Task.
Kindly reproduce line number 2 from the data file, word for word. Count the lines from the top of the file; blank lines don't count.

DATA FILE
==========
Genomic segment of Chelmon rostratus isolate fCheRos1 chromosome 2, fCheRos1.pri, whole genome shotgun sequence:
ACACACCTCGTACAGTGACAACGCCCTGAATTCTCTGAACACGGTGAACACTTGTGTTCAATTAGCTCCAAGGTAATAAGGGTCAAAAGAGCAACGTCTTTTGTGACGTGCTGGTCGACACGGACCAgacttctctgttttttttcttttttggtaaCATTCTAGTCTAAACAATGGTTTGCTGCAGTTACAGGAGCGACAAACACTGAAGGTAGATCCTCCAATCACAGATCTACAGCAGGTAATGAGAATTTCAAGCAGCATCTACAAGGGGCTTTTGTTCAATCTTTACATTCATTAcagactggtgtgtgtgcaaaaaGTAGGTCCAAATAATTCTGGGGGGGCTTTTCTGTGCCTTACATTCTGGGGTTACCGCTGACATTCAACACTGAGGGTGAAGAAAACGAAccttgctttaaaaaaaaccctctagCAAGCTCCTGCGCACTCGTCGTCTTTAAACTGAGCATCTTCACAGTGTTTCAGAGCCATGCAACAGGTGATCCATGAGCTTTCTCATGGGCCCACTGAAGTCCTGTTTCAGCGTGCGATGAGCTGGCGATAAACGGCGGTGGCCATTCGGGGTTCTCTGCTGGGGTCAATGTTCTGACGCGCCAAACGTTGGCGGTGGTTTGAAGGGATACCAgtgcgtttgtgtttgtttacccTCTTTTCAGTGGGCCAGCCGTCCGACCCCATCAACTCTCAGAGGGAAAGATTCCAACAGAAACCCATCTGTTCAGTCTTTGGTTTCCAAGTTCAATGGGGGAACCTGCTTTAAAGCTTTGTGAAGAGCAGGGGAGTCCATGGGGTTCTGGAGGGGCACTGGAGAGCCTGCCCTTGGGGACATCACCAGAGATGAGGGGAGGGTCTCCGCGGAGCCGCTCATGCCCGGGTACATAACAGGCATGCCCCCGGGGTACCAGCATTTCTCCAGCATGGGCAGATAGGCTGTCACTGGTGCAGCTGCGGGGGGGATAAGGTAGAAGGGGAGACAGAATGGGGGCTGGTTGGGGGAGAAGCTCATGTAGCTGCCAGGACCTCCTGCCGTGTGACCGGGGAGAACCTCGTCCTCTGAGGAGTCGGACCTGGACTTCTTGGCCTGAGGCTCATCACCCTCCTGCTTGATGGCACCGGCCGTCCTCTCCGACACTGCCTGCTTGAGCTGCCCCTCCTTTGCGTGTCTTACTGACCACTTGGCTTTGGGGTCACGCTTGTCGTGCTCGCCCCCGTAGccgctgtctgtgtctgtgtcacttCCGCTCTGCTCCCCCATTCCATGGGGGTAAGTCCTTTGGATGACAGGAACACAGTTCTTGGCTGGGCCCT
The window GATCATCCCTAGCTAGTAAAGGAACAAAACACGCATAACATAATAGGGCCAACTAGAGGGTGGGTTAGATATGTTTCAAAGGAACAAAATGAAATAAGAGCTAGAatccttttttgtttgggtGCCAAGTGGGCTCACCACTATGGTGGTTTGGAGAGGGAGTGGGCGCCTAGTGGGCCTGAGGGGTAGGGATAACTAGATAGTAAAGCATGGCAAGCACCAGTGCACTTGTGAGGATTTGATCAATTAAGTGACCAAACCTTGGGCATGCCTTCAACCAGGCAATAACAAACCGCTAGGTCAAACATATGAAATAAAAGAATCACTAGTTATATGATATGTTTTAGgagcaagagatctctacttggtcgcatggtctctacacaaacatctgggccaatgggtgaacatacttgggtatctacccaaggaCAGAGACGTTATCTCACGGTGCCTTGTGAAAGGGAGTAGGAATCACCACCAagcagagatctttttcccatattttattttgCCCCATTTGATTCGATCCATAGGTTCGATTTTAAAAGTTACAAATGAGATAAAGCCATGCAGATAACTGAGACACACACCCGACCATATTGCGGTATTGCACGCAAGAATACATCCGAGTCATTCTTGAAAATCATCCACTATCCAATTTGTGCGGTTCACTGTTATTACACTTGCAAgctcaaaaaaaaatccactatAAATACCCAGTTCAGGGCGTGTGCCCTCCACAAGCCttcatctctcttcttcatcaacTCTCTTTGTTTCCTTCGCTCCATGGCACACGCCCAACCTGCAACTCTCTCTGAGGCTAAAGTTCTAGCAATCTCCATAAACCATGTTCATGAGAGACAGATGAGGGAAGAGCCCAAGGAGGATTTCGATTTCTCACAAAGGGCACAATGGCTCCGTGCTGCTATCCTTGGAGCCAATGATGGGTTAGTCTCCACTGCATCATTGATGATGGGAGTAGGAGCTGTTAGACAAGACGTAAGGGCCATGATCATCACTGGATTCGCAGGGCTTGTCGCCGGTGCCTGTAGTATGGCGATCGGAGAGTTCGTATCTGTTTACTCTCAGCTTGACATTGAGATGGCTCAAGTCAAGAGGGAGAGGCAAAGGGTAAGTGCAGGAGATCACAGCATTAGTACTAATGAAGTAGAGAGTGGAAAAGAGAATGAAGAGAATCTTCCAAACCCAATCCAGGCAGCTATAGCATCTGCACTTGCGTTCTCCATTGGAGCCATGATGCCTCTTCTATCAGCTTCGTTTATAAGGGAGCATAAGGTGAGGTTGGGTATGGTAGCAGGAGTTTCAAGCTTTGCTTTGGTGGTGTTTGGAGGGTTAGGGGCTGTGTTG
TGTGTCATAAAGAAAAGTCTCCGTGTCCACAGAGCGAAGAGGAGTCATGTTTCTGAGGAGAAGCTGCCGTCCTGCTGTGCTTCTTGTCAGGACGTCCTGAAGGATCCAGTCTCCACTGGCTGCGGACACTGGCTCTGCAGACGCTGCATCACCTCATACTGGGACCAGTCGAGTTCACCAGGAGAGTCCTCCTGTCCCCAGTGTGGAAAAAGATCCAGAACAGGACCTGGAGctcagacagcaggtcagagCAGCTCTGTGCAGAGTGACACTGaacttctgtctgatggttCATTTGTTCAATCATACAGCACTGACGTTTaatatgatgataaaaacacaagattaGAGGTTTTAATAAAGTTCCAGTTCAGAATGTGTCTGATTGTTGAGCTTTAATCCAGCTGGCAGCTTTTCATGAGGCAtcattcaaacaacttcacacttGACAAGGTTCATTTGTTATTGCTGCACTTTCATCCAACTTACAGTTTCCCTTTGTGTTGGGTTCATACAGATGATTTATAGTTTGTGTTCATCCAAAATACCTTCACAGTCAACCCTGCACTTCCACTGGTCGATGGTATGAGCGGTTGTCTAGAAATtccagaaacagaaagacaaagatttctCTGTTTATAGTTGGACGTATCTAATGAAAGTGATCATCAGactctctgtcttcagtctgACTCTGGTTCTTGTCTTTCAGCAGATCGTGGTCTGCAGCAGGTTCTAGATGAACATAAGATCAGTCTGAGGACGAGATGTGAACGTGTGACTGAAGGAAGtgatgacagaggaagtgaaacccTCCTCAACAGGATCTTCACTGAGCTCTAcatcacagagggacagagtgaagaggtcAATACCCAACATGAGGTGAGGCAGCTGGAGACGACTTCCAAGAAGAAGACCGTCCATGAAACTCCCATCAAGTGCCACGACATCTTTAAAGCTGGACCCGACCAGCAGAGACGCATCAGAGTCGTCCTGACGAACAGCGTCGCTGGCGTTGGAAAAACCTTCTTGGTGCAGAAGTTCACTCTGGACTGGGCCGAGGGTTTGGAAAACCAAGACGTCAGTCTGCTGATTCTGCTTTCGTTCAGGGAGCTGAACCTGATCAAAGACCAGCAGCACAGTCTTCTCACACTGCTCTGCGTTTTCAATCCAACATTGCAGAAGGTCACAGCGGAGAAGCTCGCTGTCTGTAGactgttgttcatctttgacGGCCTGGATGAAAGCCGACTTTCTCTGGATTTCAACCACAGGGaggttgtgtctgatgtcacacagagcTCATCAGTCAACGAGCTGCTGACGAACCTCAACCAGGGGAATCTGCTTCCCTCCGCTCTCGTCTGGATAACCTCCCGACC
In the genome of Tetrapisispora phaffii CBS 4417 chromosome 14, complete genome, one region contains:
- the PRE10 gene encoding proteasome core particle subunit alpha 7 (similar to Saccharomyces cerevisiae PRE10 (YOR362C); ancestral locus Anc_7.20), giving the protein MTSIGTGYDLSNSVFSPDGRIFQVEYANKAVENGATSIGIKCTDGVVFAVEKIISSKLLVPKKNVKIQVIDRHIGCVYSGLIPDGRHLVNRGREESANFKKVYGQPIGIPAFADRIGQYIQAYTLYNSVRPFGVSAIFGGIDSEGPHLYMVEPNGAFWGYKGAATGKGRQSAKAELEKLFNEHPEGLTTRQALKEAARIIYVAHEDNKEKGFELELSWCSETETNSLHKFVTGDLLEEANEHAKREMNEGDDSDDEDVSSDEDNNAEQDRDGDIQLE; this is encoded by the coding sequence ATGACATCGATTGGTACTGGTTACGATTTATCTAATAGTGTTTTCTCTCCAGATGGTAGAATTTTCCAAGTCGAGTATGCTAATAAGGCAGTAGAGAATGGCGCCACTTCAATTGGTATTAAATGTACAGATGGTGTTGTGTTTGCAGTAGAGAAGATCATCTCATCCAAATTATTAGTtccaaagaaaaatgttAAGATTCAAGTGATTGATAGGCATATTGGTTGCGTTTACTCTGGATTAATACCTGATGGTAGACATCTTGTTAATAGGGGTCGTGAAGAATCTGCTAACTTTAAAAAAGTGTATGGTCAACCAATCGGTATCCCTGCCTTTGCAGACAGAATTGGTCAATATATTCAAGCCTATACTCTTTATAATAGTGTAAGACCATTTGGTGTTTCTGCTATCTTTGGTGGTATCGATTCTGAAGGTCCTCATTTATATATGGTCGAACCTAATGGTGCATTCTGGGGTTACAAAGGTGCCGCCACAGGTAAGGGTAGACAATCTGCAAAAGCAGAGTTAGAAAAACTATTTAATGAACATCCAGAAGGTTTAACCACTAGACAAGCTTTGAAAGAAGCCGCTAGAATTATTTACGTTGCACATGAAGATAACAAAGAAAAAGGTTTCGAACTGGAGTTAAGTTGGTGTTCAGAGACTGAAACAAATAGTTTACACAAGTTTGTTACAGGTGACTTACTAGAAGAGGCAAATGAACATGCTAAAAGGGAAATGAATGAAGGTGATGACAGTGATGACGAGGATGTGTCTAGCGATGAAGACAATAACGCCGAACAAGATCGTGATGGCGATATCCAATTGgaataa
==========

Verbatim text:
ACACACCTCGTACAGTGACAACGCCCTGAATTCTCTGAACACGGTGAACACTTGTGTTCAATTAGCTCCAAGGTAATAAGGGTCAAAAGAGCAACGTCTTTTGTGACGTGCTGGTCGACACGGACCAgacttctctgttttttttcttttttggtaaCATTCTAGTCTAAACAATGGTTTGCTGCAGTTACAGGAGCGACAAACACTGAAGGTAGATCCTCCAATCACAGATCTACAGCAGGTAATGAGAATTTCAAGCAGCATCTACAAGGGGCTTTTGTTCAATCTTTACATTCATTAcagactggtgtgtgtgcaaaaaGTAGGTCCAAATAATTCTGGGGGGGCTTTTCTGTGCCTTACATTCTGGGGTTACCGCTGACATTCAACACTGAGGGTGAAGAAAACGAAccttgctttaaaaaaaaccctctagCAAGCTCCTGCGCACTCGTCGTCTTTAAACTGAGCATCTTCACAGTGTTTCAGAGCCATGCAACAGGTGATCCATGAGCTTTCTCATGGGCCCACTGAAGTCCTGTTTCAGCGTGCGATGAGCTGGCGATAAACGGCGGTGGCCATTCGGGGTTCTCTGCTGGGGTCAATGTTCTGACGCGCCAAACGTTGGCGGTGGTTTGAAGGGATACCAgtgcgtttgtgtttgtttacccTCTTTTCAGTGGGCCAGCCGTCCGACCCCATCAACTCTCAGAGGGAAAGATTCCAACAGAAACCCATCTGTTCAGTCTTTGGTTTCCAAGTTCAATGGGGGAACCTGCTTTAAAGCTTTGTGAAGAGCAGGGGAGTCCATGGGGTTCTGGAGGGGCACTGGAGAGCCTGCCCTTGGGGACATCACCAGAGATGAGGGGAGGGTCTCCGCGGAGCCGCTCATGCCCGGGTACATAACAGGCATGCCCCCGGGGTACCAGCATTTCTCCAGCATGGGCAGATAGGCTGTCACTGGTGCAGCTGCGGGGGGGATAAGGTAGAAGGGGAGACAGAATGGGGGCTGGTTGGGGGAGAAGCTCATGTAGCTGCCAGGACCTCCTGCCGTGTGACCGGGGAGAACCTCGTCCTCTGAGGAGTCGGACCTGGACTTCTTGGCCTGAGGCTCATCACCCTCCTGCTTGATGGCACCGGCCGTCCTCTCCGACACTGCCTGCTTGAGCTGCCCCTCCTTTGCGTGTCTTACTGACCACTTGGCTTTGGGGTCACGCTTGTCGTGCTCGCCCCCGTAGccgctgtctgtgtctgtgtcacttCCGCTCTGCTCCCCCATTCCATGGGGGTAAGTCCTTTGGATGACAGGAACACAGTTCTTGGCTGGGCCCT